Even Megan - who previously said that IT WOULD BE COOL IF THE MOON EXPLODED - points out that this is far beyond a bad idea. Defying all logic, Sam points out that $400 for four hours is "too good to be true" as an argument in favor of taking the job rather than getting the hell out of there (pun intended).

We’re roughly one-third of the way through the film before Megan leaves her friend at THE HOUSE OF THE DEVIL. With friends like this, who needs enemies?

Roughly 38 minutes into the film, we finally get a brief, bloody act of violence, followed by almost another 37 minutes of Sam wandering around THE HOUSE OF THE DEVIL. She unsuccessfully tries to get Megan on the phone a few times, dances around the house with her headphones on, plays pool, looks at some photos in the bottom of a closet, eats some bad pizza and seemingly opens dozens of doors all over the house.

She also turns on the TV briefly, just long enough for a newscaster to tell the audience that the moon should be fully eclipsed just around midnight - half an hour before she asked Megan to pick her up.

After 75 minutes, it seems like the film is finally going to reward the audience's patience with blood sacrifices, stabbings, shootings, and the long-awaited chase through the cemetery. Ten minutes later, Sam does the first unexpected thing in the entire film, though it's only unexpected because there doesn't seem to be any reason why she would think to do what she does.

This is followed by a twist ending that quite simply falls flat. If it were up to me, I would have ended the film 5 minutes earlier.

Then again, I wouldn't have dragged out the first 75 minutes either.

Wednesday, February 17, 2010

Thirst Is A Better Vampire Film Than Let The Right One In

It seemed that shortly after seeing it, a very vocal majority of critics, reviewers, bloggers and podcasters jumped on the "LET THE RIGHT ONE IN (2008) is the best vampire and/or horror film in years/decades/history" bandwagon.

Not only did I disagree, I argued that it's not even a horror film, and not much of a vampire film either. In response, I was accused of being attention deficit; of feeling that it was "too good" to be a horror film; and of having no idea what I was talking about.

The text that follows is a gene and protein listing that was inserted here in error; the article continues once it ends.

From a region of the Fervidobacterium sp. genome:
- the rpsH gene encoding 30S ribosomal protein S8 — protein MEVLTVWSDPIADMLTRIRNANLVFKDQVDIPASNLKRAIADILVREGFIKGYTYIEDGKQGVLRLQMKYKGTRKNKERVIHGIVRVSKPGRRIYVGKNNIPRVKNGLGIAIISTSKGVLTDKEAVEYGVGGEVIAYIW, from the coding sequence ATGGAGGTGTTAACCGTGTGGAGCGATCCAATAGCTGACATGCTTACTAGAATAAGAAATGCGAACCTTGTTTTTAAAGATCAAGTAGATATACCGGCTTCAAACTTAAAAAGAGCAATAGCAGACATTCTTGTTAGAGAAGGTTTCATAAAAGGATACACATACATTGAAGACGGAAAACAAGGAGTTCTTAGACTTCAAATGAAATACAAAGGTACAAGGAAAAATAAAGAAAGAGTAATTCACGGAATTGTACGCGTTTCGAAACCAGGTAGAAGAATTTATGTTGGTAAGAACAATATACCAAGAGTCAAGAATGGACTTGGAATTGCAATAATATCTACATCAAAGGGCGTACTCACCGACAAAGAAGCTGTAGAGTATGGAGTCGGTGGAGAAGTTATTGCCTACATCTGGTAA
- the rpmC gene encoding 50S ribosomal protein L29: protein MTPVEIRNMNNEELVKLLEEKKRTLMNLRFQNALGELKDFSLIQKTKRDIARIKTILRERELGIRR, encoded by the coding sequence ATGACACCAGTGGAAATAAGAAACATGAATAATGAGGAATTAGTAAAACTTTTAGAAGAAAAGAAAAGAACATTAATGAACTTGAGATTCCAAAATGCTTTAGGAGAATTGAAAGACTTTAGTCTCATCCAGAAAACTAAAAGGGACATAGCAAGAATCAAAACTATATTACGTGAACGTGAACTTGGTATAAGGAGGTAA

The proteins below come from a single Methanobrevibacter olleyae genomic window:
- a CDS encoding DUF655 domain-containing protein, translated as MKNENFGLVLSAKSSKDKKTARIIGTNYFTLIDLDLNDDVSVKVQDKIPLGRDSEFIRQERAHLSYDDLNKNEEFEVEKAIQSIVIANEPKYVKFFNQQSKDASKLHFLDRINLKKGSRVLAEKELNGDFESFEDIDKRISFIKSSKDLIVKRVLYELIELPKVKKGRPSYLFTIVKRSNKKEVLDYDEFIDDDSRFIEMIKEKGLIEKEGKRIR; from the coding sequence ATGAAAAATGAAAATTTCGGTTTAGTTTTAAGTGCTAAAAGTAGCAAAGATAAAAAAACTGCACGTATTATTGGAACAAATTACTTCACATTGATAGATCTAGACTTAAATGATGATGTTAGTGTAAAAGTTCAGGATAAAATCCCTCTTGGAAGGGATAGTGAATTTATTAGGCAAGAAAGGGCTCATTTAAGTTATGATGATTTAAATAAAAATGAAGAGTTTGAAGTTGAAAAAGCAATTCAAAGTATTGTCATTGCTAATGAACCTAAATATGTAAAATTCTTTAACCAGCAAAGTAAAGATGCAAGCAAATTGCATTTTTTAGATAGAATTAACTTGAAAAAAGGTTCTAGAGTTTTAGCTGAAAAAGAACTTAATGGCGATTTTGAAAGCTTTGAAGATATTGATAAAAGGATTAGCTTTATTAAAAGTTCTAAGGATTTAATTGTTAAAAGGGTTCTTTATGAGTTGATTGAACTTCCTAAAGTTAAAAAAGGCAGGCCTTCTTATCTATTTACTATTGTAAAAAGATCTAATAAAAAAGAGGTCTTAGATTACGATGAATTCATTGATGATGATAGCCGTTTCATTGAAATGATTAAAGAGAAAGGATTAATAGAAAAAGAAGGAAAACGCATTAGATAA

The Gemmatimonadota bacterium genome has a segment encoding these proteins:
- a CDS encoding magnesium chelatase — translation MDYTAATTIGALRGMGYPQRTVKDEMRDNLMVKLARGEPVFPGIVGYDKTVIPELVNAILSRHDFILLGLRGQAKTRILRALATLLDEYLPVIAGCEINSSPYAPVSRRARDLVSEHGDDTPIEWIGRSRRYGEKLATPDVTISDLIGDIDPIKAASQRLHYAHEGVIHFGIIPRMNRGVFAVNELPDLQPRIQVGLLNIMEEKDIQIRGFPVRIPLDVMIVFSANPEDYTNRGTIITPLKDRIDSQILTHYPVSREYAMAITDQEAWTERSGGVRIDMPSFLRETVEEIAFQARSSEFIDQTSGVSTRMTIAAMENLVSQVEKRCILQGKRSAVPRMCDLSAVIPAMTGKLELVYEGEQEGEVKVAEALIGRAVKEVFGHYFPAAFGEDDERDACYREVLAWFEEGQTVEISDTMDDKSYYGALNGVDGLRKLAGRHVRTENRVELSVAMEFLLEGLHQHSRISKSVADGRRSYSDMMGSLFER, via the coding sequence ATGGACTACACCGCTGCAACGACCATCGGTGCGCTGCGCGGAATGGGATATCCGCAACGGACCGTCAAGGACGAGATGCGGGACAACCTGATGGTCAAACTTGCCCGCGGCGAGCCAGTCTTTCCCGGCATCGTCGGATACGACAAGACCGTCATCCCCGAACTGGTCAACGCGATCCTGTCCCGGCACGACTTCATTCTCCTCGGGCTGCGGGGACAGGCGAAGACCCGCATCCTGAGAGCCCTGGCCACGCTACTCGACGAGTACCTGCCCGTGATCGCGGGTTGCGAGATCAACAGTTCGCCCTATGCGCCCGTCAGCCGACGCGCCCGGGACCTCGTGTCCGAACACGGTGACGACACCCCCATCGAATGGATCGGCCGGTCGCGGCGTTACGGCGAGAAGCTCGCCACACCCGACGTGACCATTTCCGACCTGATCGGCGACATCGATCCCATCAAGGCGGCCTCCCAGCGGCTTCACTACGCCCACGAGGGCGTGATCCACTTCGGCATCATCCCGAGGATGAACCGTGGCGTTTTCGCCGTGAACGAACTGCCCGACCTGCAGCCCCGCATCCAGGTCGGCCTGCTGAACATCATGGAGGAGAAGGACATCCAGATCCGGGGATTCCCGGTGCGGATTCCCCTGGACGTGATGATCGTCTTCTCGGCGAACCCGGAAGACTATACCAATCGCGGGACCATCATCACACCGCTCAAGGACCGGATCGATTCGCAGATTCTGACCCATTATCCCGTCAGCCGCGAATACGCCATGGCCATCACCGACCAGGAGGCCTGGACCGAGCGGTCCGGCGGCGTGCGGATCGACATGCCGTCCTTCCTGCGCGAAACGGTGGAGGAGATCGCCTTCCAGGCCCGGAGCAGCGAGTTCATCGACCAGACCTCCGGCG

Ironically, all of these accusations came from people who don't know me, and thus had no idea what they were talking about. That aside, it's even easier to dismiss these accusations than it was for these people to dismiss me and my opinions.

People who are no more qualified to recognise ADHD than they are any other medical condition should stop embarrassing themselves with these pop-psychology diagnoses. They should really re-think themselves before accusing people they don't even know of having no idea what they're talking about.

As for being "too good" to be a horror film, I don't even know how this makes sense, as I feel genre is identified by tropes, not quality (or a lack thereof). For example, Park Chan-Wook's THIRST (2009) is a film about a vampire - unlike LET THE RIGHT ONE IN.

LET THE RIGHT ONE IN is about a boy who gets picked on at school and has a strained relationship with his divorced parents. He meets a girl who encourages him stand up to the bullies at school - before she runs away from home (leaving him behind). Ultimately, she returns to help him fight off the bullies, and they run away together. There's also a sub-plot about the girl being a vampire, but that's not what the film is about - it's merely a complication in this boy meets girl, boy loses girl, boy gets girl story.

In other words, LET THE RIGHT ONE IN isn't "too good" to be a horror movie, it's a coming-of-age/pre-teen romance that happens to have a vampire in it, and I don't feel this makes it a horror movie any more than I feel this book is a horror anthology:

In contrast, THIRST is a film about a priest who becomes a vampire, and how his newfound urges - due to his vampirism - cause him to do things that go against every belief he's held sacred during his entire life. Vampirism is not incidental to the film's primary throughline, nor is it used as window dressing. THIRST has all of the atmosphere, suspense, self-sacrifice, betrayal, pathos and - most importantly - horror that one expects from the best the genre has to offer.

Quite simply, THIRST is easily the best vampire film in at least a decade - and probably longer.

Sunday, February 14, 2010

In Defense Of CGI

I found this short on, and can't imagine how it could have been filmed without CGI.

Nuit Blanche from Spy Films on Vimeo.

There's also a "Making of..." video available, just to show how much of the short was CG.

Making Of Nuit Blanche from Spy Films on Vimeo.